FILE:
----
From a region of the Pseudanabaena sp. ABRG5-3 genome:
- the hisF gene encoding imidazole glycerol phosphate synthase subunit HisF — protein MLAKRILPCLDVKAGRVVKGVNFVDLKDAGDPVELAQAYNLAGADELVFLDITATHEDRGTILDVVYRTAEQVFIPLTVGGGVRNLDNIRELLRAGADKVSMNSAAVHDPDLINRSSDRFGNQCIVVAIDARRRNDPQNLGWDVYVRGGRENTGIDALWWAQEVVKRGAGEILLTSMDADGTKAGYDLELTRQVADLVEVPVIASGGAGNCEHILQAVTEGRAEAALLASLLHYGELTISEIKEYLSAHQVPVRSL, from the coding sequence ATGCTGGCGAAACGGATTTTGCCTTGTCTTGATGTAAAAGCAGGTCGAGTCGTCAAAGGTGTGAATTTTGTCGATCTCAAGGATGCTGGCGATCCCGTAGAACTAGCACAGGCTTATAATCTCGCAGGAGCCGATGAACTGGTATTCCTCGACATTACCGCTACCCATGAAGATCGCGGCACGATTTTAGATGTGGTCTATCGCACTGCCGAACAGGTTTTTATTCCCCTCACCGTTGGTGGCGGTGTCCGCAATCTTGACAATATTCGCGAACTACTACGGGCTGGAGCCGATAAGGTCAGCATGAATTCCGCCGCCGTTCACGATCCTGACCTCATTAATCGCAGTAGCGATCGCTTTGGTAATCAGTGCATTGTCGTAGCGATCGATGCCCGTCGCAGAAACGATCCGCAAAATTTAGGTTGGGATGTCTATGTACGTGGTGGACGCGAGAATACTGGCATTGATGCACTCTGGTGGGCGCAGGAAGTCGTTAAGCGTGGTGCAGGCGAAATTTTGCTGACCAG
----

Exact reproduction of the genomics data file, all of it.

From a region of the Pseudanabaena sp. ABRG5-3 genome:
- the hisF gene encoding imidazole glycerol phosphate synthase subunit HisF — protein MLAKRILPCLDVKAGRVVKGVNFVDLKDAGDPVELAQAYNLAGADELVFLDITATHEDRGTILDVVYRTAEQVFIPLTVGGGVRNLDNIRELLRAGADKVSMNSAAVHDPDLINRSSDRFGNQCIVVAIDARRRNDPQNLGWDVYVRGGRENTGIDALWWAQEVVKRGAGEILLTSMDADGTKAGYDLELTRQVADLVEVPVIASGGAGNCEHILQAVTEGRAEAALLASLLHYGELTISEIKEYLSAHQVPVRSL, from the coding sequence ATGCTGGCGAAACGGATTTTGCCTTGTCTTGATGTAAAAGCAGGTCGAGTCGTCAAAGGTGTGAATTTTGTCGATCTCAAGGATGCTGGCGATCCCGTAGAACTAGCACAGGCTTATAATCTCGCAGGAGCCGATGAACTGGTATTCCTCGACATTACCGCTACCCATGAAGATCGCGGCACGATTTTAGATGTGGTCTATCGCACTGCCGAACAGGTTTTTATTCCCCTCACCGTTGGTGGCGGTGTCCGCAATCTTGACAATATTCGCGAACTACTACGGGCTGGAGCCGATAAGGTCAGCATGAATTCCGCCGCCGTTCACGATCCTGACCTCATTAATCGCAGTAGCGATCGCTTTGGTAATCAGTGCATTGTCGTAGCGATCGATGCCCGTCGCAGAAACGATCCGCAAAATTTAGGTTGGGATGTCTATGTACGTGGTGGACGCGAGAATACTGGCATTGATGCACTCTGGTGGGCGCAGGAAGTCGTTAAGCGTGGTGCAGGCGAAATTTTGCTGACCAG